In light of the multiple school shootings that have taken place over the last twenty years, including those of Parkland and Sandy Hook, the Ridgewood Public School system has made major efforts to increase school security. One of the recent additions has been the presence of school police and resource officers. You may have seen these officers positioned behind the desk at the Little Theatre entrance, directing traffic during the hectic morning commute, or walking through the hallways. So who are these people, and why are they in school?
A school resource officer is a career law-enforcement officer, not a security guard. They are usually armed unless school laws strictly prohibit weapons on campus. In Ridgewood, the officers do not carry, but they are prepared to defend the school, students, and staff in case of an emergency. The goal of school resource officers is to provide students and faculty with a safe learning environment.
In a recent survey of twenty-two freshmen, almost half claimed that they feel less safe in school in light of the recent school violence. “Everyone always says it won’t happen until it does,” mentioned one freshman. Learning in a place that feels unsafe is extremely difficult, especially with the threat of extreme violence hanging over students’ heads.
School resource officers are required to pass an (at least) 40-hour training that teaches them skills in the event of an active shooter, and have at least three years of street experience; it is not a job cut out for everyone. In the event of violence, officers are trained to put themselves in danger rather than jeopardize the safety of the students. Officers should also not have any previous incidents or complaints involving youth, as they should want to develop friendly relationships with the students in the school.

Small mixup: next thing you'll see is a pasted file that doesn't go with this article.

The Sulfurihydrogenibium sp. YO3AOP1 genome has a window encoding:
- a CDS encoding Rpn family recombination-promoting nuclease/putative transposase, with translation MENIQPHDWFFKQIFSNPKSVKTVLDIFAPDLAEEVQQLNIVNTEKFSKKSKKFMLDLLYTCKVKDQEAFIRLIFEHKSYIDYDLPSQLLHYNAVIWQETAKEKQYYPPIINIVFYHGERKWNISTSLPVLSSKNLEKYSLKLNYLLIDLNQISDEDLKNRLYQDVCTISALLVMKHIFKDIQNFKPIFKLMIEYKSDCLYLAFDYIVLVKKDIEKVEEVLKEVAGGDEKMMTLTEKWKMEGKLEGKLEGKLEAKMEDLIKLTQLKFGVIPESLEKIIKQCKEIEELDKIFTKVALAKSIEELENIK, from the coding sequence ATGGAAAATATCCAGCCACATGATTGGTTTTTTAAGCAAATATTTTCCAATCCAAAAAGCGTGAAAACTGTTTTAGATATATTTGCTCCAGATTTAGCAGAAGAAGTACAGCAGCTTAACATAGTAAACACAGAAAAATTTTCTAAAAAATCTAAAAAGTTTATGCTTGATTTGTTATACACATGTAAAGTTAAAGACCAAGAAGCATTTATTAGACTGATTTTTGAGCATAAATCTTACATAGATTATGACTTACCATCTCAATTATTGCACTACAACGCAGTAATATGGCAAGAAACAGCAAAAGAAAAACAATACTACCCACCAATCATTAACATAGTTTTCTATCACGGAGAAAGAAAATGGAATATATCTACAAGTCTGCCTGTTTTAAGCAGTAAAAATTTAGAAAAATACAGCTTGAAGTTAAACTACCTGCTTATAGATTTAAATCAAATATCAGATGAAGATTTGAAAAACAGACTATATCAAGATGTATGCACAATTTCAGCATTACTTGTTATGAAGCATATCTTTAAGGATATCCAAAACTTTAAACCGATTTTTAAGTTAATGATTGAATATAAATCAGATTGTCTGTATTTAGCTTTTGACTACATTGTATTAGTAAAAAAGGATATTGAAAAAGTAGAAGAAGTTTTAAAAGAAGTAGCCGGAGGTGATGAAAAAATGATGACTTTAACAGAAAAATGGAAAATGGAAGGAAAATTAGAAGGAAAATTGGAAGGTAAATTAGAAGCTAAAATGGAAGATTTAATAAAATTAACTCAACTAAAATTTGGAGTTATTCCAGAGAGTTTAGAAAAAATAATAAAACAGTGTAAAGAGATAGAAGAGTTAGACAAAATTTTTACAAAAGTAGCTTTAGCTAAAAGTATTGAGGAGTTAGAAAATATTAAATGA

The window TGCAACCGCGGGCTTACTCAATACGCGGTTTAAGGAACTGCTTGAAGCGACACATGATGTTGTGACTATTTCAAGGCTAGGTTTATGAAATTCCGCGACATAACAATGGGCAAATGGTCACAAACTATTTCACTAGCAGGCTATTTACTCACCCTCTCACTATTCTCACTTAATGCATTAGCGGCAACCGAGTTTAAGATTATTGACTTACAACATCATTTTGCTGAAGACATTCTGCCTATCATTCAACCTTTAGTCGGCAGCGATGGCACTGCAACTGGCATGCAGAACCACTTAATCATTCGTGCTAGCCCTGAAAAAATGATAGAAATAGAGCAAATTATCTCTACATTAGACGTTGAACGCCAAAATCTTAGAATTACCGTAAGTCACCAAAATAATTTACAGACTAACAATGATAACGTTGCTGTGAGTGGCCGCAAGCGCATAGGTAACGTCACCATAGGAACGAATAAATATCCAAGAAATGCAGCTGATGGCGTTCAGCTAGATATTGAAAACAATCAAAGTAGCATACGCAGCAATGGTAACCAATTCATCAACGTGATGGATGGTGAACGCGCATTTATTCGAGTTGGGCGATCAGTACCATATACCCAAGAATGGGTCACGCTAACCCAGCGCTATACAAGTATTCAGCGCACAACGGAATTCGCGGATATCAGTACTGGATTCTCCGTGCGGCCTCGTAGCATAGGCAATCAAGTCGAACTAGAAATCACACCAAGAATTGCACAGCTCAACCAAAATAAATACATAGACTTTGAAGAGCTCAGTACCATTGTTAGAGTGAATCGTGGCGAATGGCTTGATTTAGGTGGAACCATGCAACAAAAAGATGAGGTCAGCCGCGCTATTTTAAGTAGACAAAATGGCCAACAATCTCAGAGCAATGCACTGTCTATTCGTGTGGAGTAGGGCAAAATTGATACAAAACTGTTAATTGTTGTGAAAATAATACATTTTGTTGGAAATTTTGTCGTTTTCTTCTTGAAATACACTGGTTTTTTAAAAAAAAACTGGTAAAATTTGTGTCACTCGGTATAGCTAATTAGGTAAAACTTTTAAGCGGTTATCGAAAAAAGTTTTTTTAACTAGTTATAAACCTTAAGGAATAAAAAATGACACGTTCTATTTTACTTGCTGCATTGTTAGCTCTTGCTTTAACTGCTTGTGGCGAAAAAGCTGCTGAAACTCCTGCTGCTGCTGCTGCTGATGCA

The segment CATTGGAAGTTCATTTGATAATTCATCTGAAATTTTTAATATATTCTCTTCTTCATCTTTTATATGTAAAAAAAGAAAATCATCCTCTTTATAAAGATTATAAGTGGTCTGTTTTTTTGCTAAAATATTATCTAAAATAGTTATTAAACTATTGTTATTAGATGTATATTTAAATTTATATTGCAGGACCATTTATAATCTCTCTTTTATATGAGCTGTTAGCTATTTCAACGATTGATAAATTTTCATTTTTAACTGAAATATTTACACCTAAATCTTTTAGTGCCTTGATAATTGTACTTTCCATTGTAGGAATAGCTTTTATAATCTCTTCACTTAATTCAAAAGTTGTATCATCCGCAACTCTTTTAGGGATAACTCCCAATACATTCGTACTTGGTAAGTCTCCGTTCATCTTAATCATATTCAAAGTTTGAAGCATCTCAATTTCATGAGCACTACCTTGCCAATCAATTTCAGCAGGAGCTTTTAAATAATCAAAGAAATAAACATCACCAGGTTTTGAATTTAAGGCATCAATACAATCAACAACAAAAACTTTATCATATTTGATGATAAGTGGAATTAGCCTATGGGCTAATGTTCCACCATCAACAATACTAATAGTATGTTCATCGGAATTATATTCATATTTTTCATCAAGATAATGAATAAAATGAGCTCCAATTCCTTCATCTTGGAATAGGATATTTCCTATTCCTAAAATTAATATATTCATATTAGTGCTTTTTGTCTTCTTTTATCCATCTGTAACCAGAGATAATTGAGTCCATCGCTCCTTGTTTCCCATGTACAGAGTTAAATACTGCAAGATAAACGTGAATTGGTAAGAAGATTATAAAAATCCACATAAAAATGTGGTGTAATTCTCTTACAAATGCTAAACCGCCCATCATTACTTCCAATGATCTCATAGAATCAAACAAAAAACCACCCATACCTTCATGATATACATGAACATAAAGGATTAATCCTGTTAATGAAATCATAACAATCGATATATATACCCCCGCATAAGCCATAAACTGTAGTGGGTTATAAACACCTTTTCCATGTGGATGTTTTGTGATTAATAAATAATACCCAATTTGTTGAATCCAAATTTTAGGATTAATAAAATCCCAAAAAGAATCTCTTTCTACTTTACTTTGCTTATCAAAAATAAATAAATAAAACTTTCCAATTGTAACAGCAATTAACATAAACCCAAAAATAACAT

At Ridgewood High School, the officers frequently walk through the halls, cafeteria, and Learning Commons, waving and conversing with students. Talking with the officers helps students familiarize themselves with the otherwise intimidating strangers in the hallways. Mr. Reinke, the head of security of the Ridgewood Public School district, is often in the high school, walking down the hallways and greeting students.
The National Center for Education Statistics reported in 2018 that during the 2015-2016 school year, 42% of public schools had at least one school resource officer working for one day per week. Increased safety also comes in the form of the two blue pieces of tape on classroom walls, indicating where to hide during a lockdown so that students are not visible to an intruder looking through the door.
Ridgewood has always been hyper-aware of student safety: some may recall in the 2017-2018 school year when there was an unidentified man outside of Willard School, and the entire district went on lockdown. The Ridgewood Public School district follows the motto “better safe than sorry”, and despite how frustrated teachers may be when a fire drill, lockdown, or modified lockdown interrupts class, Ridgewood ensures that its students feel safe throughout the school day, from kindergarten to senior year.
Graphics: Annie Probert